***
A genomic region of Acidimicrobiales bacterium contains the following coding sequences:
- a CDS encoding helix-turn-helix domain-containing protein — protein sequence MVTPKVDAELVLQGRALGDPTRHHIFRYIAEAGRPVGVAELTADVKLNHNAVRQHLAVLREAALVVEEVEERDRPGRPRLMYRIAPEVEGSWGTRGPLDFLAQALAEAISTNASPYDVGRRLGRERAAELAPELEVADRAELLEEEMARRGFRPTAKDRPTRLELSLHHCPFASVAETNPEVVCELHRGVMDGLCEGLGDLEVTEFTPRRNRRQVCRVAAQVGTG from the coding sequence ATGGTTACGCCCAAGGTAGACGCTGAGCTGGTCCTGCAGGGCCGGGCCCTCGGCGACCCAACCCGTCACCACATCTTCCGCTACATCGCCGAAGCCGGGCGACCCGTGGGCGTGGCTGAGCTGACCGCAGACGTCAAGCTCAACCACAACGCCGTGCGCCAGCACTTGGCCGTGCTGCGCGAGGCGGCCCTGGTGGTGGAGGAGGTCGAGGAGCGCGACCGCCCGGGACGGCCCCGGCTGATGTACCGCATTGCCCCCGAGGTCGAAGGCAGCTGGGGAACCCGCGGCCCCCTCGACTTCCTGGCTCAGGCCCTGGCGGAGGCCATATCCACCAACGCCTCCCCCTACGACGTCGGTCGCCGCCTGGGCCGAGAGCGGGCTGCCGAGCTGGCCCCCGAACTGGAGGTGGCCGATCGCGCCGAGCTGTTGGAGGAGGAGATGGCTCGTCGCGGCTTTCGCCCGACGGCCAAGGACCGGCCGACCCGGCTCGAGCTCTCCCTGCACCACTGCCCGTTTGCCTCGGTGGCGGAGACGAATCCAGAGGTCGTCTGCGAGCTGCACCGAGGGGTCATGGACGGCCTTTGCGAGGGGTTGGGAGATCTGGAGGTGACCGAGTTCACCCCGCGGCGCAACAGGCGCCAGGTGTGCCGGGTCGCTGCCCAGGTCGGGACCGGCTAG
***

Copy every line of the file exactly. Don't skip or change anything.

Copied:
A genomic region of Acidimicrobiales bacterium contains the following coding sequences:
- a CDS encoding helix-turn-helix domain-containing protein — protein sequence MVTPKVDAELVLQGRALGDPTRHHIFRYIAEAGRPVGVAELTADVKLNHNAVRQHLAVLREAALVVEEVEERDRPGRPRLMYRIAPEVEGSWGTRGPLDFLAQALAEAISTNASPYDVGRRLGRERAAELAPELEVADRAELLEEEMARRGFRPTAKDRPTRLELSLHHCPFASVAETNPEVVCELHRGVMDGLCEGLGDLEVTEFTPRRNRRQVCRVAAQVGTG from the coding sequence ATGGTTACGCCCAAGGTAGACGCTGAGCTGGTCCTGCAGGGCCGGGCCCTCGGCGACCCAACCCGTCACCACATCTTCCGCTACATCGCCGAAGCCGGGCGACCCGTGGGCGTGGCTGAGCTGACCGCAGACGTCAAGCTCAACCACAACGCCGTGCGCCAGCACTTGGCCGTGCTGCGCGAGGCGGCCCTGGTGGTGGAGGAGGTCGAGGAGCGCGACCGCCCGGGACGGCCCCGGCTGATGTACCGCATTGCCCCCGAGGTCGAAGGCAGCTGGGGAACCCGCGGCCCCCTCGACTTCCTGGCTCAGGCCCTGGCGGAGGCCATATCCACCAACGCCTCCCCCTACGACGTCGGTCGCCGCCTGGGCCGAGAGCGGGCTGCCGAGCTGGCCCCCGAACTGGAGGTGGCCGATCGCGCCGAGCTGTTGGAGGAGGAGATGGCTCGTCGCGGCTTTCGCCCGACGGCCAAGGACCGGCCGACCCGGCTCGAGCTCTCCCTGCACCACTGCCCGTTTGCCTCGGTGGCGGAGACGAATCCAGAGGTCGTCTGCGAGCTGCACCGAGGGGTCATGGACGGCCTTTGCGAGGGGTTGGGAGATCTGGAGGTGACCGAGTTCACCCCGCGGCGCAACAGGCGCCAGGTGTGCCGGGTCGCTGCCCAGGTCGGGACCGGCTAG